Alliance to present proposal to manage water utility
Iowa city satisfied with private operation of city departments
Maquoketa, Iowa, City Manager Brian Wagner said he was surprised last summer when his city council chose to contract Alliance Water Resources to operate the city's sewer and water departments.
It wasn't that Wagner was surprised that the city council would seek a contract provider. Another contract provider operated the water and sewer departments in the eastern Iowa city of 6,100 since the early 1990s.
"When it came time to renew that contract, the city council decided to open it up for proposals," Wagner said. "I was surprised. I thought we would go with our old provider, but Alliance did an excellent job."
Alliance, which approached the De Soto City Council last month about operating the city's water department, is contracted to run the Maquoketa sewer and water departments for $285,000 annually. Wagner said that was $30,000 less than the previous contractor. But he said that was not the only reason the city council chose Alliance.
"When we called around, the references Alliance got were higher than other contract providers," he said.
The Maquoketa City Council confirmed its satisfaction with Alliance during recent discussions concerning next year's budget. The company said it would have to increase its annual contract rate by 10 percent, Wagner said. When it approved Alliance's initial contract last summer, the Maquoteka City Council warned the company not to attempt to make up for a low initial bid by inflating the contract price in subsequent years.
"I really thought the council would see it as low-balling," Wagner said. "But once they came in and explained their reasons, the council was satisfied."
Company spokesmen explained they weren't able to get an accurate read on the local labor market when they made their first bid because employees with the previous contractor were reluctant to talk, Wagner said. The company was also operating the water department a truck short, he said.
With the adjustments, Alliance has assured the Maquoketa City Council future annual increase would be near 3 percent, absent an extraordinary event, Wagner said.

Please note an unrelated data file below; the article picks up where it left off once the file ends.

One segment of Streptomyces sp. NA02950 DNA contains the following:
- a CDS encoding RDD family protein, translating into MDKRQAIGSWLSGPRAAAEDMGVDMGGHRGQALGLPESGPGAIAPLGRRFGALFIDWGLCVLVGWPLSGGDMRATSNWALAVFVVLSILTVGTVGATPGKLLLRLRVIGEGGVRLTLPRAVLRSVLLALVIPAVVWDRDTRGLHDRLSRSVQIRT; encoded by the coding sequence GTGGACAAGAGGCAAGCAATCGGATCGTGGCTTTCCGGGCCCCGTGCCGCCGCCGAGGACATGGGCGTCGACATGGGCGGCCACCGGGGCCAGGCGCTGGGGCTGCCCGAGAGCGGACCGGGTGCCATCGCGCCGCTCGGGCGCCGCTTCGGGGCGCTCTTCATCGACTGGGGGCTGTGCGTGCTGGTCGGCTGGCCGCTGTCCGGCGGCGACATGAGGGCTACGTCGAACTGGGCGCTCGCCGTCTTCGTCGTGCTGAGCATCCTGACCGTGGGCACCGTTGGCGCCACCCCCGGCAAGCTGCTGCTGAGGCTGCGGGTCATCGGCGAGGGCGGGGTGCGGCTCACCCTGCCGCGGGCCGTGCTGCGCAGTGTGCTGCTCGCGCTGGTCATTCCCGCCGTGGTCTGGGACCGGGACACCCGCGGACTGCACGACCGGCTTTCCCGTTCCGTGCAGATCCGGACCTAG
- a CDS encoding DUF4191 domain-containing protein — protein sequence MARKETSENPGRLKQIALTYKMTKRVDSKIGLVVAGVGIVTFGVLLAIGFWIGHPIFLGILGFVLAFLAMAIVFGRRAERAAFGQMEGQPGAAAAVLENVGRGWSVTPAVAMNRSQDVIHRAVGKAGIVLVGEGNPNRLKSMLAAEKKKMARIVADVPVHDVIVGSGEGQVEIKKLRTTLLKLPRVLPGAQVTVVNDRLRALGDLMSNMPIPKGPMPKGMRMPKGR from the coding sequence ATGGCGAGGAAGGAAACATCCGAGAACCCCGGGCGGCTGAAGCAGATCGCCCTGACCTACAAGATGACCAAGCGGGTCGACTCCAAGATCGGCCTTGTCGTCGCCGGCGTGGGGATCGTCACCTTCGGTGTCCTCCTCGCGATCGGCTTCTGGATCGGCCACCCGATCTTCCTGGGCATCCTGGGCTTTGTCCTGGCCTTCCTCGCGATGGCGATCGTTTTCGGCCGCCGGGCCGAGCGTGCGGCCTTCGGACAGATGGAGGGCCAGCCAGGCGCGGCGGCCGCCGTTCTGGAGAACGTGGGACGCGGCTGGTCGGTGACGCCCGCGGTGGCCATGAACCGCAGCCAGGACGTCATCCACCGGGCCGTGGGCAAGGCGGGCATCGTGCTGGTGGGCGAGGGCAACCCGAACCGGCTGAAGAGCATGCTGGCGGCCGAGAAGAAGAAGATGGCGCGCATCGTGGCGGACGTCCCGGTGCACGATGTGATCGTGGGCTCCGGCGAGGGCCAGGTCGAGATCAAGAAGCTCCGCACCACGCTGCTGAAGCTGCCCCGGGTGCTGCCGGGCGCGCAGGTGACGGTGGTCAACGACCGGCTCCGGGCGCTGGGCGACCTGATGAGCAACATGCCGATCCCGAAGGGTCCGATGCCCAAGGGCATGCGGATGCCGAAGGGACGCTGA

Last Thursday, Alliance representative Donald Pesek and Craig Edlund agreed to write a contract proposal to run De Soto's water department.
The decision came after all De Soto City Council members expressed an interest in Alliance's services. The most enthusiastic council members were Brad Seaman, Emil Urbanek and Linda Zindler.
"I do have a sincere interest," Seaman said. "We could gain from the expertise they have. I would be interested in seeing if they could operate in the same budget or less than we are."
During a presentation to the council last month, Edlund said it would take about three weeks to write the proposal. During that time, company representatives will tour water department facilities and review paperwork.
Councilman John Taylor said Alliance would have to show it can run the water department cheaper to earn his vote. The water department's 2002 budget is $750,000.
"If we don't save any money, I don't see any reason to go with them," he said.
Councilman Tim Maniez said the council needed to do more research.
"Before I'm ready to say we're going to pursue this, I'd like to hear from other cities (Alliance serves), and from water department employees," he said.
In response to Maniez's concerns, Interim City Administrator Rich Caplan agreed to call other cities Alliance serves. Edlund said he would meet with the department's employees and with council representatives.
Pesek repeated assurances given the council during the January presentation that Alliance's wages, benefits and opportunities generally exceed what those cities offer. "We don't make our profit by cutting heads," he said.
That may not be the case in De Soto, Mayor Dave Anderson said. Changes are coming to the water department with the completion of two water lines connecting the city to the water treatment facility, he said. The lines should allow the city to streamline the department's operation by reducing the dependence on the downtown plant, he said.
The city needs added expertise if it becomes the wholesale water supplier with the proposed improvements at the Sunflower water plant, Anderson said.
"If we get into the water business, we're going to have to present ourselves as professional," he said. "We would have a corporation, expertise and training to fall back on."
Maquoketa has found that to be Alliance's strength, Wagner said.
"The advantage they offer municipalities is the network of expertise they can call on," he said. "When the city council first went with a contract provider, they wanted better-trained people to address problems."